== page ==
Neigborhoods

Hamilton Heights

Hamilton Heights is bounded by 135th Street to the south, the Hudson River to the west, 155th Street to the north, and Edgecombe Avenue to the east. The community derives its name from Founding Father Alexander Hamilton, who lived the last two years of his life in the area when it was still largely farmland; specifically, he lived in what is now known as Hamilton Grange National Monument.  It is located within Manhattan Community Board 9.
 

History & Housing

Most of the housing dates from the extension of the elevated and subway lines at the end of the 19th and the start of the 20th Century.[1] There are spacious apartment buildings, brownstones and other row houses prominently lining the leafy eastern streets of Hamilton Heights.

 

Notable Sights

Historic Hamilton Heights comprises the Hamilton Heights Historic District and the Hamilton Heights / Sugar Hill Historic District Extension LINK, both designated by the New York City Landmarks Preservation Commission. One of the highest hills in Hamilton Heights slopes up from the Hudson River at 155th Street, and contains the Trinity Church Cemetery.[1] Many individual buildings in the district are also land-marked, including Sheppard Hall on the City College Campus, and the building that once housed The High School of Music & Art.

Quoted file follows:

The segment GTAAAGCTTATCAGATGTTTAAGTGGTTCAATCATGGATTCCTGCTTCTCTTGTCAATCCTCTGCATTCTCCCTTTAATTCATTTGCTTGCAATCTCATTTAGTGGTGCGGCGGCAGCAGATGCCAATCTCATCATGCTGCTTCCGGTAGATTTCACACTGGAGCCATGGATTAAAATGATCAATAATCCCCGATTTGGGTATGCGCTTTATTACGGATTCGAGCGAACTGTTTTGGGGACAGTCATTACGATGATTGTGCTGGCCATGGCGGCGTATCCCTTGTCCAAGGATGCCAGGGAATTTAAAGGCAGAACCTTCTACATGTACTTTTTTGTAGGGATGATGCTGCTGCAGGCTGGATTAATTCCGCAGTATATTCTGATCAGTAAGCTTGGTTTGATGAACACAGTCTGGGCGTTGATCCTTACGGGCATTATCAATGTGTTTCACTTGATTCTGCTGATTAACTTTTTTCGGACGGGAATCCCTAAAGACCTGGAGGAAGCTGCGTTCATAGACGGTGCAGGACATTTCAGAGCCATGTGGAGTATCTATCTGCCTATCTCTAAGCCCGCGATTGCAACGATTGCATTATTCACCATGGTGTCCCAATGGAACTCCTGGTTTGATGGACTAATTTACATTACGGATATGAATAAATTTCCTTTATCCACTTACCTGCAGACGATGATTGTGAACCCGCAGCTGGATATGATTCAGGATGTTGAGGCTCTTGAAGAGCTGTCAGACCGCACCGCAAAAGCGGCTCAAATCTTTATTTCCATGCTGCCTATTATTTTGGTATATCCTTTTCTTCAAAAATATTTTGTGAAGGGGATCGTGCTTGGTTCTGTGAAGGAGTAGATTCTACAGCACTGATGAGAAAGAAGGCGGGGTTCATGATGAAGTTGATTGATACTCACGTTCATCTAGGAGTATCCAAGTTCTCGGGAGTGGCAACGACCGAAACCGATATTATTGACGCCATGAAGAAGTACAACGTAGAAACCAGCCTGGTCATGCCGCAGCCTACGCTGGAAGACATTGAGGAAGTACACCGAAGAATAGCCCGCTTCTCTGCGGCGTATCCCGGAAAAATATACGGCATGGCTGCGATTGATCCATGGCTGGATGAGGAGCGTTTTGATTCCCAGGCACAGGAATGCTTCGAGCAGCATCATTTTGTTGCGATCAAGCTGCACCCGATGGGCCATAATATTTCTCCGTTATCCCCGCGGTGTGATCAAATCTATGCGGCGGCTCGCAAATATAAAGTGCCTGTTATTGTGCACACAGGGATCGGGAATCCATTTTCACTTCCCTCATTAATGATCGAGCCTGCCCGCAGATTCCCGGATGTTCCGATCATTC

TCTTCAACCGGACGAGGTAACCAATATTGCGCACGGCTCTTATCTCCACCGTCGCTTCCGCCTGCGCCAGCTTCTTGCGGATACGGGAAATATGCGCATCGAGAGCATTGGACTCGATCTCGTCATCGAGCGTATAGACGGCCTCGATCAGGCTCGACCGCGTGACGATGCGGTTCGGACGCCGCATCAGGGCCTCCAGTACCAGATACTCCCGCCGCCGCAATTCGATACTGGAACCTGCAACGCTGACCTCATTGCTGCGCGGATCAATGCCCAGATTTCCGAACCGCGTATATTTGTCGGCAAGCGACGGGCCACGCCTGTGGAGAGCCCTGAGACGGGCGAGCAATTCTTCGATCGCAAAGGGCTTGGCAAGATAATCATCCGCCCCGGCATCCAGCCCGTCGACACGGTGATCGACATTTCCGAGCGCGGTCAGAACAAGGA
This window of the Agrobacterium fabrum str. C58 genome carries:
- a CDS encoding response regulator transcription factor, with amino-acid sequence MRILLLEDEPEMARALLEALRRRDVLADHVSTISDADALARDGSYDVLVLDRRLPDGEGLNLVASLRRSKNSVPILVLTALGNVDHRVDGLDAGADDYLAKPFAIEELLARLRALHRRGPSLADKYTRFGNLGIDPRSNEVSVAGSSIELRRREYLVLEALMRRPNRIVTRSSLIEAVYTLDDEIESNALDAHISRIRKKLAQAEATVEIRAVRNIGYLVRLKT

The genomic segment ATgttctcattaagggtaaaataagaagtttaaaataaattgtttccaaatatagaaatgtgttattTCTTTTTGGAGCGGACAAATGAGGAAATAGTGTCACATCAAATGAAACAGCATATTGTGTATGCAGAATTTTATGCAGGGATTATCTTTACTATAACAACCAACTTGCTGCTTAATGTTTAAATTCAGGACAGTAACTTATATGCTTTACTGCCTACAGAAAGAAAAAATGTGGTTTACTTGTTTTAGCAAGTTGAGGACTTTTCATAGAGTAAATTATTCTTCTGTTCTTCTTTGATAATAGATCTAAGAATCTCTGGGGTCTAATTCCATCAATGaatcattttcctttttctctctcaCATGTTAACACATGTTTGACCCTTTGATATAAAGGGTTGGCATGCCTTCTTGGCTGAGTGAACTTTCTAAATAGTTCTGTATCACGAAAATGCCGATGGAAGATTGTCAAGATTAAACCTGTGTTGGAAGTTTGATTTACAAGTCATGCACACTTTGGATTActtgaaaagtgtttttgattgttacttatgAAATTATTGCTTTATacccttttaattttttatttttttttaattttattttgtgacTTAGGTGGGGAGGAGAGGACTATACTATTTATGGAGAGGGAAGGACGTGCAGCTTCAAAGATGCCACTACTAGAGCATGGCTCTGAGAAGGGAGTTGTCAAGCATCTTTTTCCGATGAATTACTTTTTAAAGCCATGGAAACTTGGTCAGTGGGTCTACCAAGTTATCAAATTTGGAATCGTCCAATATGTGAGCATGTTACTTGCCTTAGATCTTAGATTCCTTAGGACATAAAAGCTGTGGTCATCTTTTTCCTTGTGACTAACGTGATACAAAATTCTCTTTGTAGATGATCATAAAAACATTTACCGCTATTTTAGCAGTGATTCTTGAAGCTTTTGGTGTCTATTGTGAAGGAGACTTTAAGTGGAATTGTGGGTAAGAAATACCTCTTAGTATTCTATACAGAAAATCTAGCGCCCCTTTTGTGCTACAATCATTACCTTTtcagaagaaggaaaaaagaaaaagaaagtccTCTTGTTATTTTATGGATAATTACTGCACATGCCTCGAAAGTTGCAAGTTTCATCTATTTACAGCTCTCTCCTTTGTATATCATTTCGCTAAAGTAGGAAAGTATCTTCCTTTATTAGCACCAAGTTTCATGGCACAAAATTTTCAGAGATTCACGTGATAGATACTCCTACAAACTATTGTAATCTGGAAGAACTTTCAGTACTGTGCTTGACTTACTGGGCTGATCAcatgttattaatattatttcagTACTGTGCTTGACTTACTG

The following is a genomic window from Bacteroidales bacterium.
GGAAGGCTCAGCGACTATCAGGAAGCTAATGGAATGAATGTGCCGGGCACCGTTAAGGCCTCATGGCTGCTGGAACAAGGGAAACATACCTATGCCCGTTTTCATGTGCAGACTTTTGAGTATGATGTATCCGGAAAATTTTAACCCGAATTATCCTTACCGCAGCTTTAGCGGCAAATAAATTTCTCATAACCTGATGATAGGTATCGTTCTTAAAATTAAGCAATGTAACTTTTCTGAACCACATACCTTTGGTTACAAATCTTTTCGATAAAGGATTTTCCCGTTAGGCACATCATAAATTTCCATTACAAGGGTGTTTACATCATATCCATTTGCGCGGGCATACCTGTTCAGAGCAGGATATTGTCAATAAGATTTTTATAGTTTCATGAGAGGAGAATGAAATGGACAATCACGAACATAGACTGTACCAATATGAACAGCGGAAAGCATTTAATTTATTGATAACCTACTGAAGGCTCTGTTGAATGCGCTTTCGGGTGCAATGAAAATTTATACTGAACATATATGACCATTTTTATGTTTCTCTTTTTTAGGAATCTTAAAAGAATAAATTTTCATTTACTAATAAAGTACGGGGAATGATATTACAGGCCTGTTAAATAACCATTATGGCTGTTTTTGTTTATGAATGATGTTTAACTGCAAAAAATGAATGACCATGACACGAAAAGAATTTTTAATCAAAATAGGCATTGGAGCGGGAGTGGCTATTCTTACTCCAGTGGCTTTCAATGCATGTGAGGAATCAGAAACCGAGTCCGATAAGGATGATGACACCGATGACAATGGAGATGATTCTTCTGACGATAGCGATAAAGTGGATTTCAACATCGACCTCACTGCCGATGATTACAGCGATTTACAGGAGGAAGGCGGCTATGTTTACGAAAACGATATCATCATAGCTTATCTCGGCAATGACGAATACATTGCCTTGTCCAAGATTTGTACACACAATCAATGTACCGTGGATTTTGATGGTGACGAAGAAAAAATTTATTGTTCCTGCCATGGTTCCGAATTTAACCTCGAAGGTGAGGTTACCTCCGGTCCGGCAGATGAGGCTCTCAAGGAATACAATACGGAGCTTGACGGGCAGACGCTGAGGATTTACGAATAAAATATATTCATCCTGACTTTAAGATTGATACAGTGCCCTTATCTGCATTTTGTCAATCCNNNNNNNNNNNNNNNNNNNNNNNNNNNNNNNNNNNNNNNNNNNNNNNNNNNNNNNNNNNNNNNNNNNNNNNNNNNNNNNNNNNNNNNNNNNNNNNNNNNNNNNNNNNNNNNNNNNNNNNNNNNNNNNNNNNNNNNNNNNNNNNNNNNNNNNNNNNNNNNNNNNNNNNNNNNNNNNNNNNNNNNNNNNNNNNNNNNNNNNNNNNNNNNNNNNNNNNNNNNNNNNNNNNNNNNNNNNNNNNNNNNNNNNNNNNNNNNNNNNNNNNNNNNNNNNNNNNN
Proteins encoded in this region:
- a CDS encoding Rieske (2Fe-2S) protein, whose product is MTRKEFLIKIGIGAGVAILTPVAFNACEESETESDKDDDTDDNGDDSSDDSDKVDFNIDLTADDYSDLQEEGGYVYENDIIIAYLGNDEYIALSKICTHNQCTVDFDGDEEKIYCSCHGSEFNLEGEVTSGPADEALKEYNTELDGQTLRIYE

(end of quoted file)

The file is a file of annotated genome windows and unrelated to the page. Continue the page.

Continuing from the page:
Transportation

The number 1 subway line stops in Hamilton Heights at the 137th Street–City College and 145th Street stations. The A and D trains run under St. Nicholas Avenue, providing service at 145th Street. The C shares stations with the A train services at 135th, 145th, and 155th streets. The B shares stations with the D train services at 135th, 145th, and 155th streets. The MTA-New York City Transit bus lines M4 and M5 serve Broadway, M100 and M101 run on Amsterdam Avenue, M18 on Convent Avenue; M11 on 135th Street; Bx19 on 145th Street; Bx6 on 155th Street and the M3 on St. Nicholas Avenue.

 

SOURCES

[1] Kenneth T. Jackson: The Encyclopedia of New York City: New-York Historical Society; Yale University Press; 1995. P. 519-520.